I followed the Mandatory Renter Relocation Assistance ordinance closely when it was working its way through City Hall. The public testimony was the saddest part of the whole thing. Commissioner Eudaly and her Portland Tenants United group sat in the front row hurling insults, hisses, and disrespectful remarks as housing providers pleaded their case as to why this ordinance was a bad idea. It was nothing short of disgusting.
Well, the disgusting-ness continues. A proposal has been released that again targets “mom and pop” housing providers and would strictly limit their ability to screen tenants. According to the proposed language, a housing provider could not reject an applicant for reasons such as: running a meth house out of a previous rental home, not being able to afford the rent, having a history of breaking into neighboring units, or if a prior landlord said they were abusive to neighbors.
Frankly, the proposed language has so much administrative ins-and-outs that I can’t imagine many housing providers being able to navigate it. The way it currently reads, most small-time housing providers would need to hire a lawyer or a third-party property management company to be able to comply fully and not get sued down the road.
Lawyers and property managers are not cheap, and most rental property yields are not high. I could see this proposal making some rental property just not feasible, especially at the lower-end of the market.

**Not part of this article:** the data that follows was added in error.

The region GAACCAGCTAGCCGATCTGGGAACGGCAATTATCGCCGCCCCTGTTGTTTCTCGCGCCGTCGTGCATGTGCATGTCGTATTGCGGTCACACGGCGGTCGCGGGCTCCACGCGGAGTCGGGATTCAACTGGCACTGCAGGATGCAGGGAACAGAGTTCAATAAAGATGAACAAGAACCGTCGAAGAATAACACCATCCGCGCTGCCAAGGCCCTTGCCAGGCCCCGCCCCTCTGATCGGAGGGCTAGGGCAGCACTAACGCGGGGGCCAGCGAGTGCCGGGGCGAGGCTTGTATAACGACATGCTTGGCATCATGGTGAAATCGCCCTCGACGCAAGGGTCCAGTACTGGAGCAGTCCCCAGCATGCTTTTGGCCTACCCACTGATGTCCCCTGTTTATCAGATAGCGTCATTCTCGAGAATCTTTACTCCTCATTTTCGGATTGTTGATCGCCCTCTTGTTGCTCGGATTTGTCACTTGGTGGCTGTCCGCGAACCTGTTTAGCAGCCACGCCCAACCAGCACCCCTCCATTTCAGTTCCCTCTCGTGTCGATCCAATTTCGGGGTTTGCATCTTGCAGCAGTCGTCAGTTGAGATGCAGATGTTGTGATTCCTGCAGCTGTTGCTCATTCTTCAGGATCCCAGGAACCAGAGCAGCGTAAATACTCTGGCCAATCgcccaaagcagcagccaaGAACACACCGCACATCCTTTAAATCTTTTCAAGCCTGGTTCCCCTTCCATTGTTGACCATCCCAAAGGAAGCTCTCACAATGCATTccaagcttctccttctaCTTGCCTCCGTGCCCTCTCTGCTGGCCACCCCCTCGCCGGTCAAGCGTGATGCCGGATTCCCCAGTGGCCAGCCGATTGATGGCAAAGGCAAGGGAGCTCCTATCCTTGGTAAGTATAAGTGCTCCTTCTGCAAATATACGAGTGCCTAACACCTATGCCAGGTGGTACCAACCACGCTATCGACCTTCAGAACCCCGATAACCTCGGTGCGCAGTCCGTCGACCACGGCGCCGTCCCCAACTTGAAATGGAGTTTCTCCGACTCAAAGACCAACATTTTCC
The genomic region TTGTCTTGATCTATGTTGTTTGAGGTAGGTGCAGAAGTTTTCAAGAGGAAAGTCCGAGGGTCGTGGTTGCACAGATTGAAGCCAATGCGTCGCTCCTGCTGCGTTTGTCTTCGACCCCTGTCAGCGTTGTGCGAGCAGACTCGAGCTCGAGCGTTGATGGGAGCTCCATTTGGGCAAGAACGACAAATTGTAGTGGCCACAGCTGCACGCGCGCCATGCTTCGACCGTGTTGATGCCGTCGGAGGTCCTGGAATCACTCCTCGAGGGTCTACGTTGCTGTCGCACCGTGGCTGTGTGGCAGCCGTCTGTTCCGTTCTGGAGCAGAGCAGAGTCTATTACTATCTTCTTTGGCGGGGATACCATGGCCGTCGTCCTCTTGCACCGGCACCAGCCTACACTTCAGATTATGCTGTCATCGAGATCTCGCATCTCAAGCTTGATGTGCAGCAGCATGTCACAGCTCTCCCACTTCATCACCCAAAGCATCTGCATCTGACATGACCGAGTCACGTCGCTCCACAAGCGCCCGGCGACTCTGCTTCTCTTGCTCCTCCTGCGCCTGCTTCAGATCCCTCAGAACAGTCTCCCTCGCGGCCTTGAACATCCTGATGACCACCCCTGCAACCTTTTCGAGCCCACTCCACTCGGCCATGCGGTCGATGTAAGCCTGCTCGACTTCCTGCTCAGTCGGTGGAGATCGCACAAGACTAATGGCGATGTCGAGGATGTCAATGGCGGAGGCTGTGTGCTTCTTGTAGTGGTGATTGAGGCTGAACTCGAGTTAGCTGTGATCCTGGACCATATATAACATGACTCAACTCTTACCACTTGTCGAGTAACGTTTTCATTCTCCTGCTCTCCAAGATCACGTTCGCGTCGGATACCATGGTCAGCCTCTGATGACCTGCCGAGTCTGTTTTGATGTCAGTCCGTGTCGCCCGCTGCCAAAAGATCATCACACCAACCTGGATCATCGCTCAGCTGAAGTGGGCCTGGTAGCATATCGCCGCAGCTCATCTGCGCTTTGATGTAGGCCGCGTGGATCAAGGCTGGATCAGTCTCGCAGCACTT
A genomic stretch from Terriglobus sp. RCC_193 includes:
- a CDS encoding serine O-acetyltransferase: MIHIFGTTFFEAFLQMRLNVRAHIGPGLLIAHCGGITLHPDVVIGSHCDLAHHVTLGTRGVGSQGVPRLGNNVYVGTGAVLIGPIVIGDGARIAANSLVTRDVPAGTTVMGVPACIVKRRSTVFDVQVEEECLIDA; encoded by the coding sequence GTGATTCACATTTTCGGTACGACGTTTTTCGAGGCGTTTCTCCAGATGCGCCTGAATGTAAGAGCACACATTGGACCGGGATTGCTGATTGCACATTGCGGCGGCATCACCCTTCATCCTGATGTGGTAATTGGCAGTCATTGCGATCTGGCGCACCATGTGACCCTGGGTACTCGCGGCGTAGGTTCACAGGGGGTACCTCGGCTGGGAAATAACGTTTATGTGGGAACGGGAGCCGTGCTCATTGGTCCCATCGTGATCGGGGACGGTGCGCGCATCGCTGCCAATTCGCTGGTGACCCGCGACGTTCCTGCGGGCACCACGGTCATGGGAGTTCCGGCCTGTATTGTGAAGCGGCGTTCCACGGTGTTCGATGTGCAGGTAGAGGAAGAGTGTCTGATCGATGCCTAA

What is the end goal of all these proposed changes to landlord/tenant law? I think there is a concerted effort to eliminate small-time housing providers from the Portland market. The typical profile of most housing providers in Portland are retirees, teachers, police officers, postal workers, nurses, and other middle-class occupations. It is not politically prudent for elected officials to go after these folks. So under the guise of going after big bad heartless institutional landlords (which would not be as affected by the most recent proposal and are fundamentally not affected by the relocation assistance ordinance), they are working at eroding the number of small-time housing providers that are in the market. Once they are gone the battle becomes between tenants and institutional landlords. That is a much easier target than the typical housing provider because these institutional landlords are faceless and their primary objective is profitability.
Real estate is an excellent investment for regular Joe’s and Nancy’s. It is a great way to build wealth over the long-term, especially for immigrants and middle-income folks. I don’t have a trust fund to depend on, but I have a lot of faith that my inner-southeast duplex will help me pay for retirement. It has outperformed my 401K since I purchased it with the added bonus of being a place for people to live. Whatever you do, don’t get lost in the rhetoric coming out of City Hall. These permanent policy decisions in response to temporary market conditions are dangerous.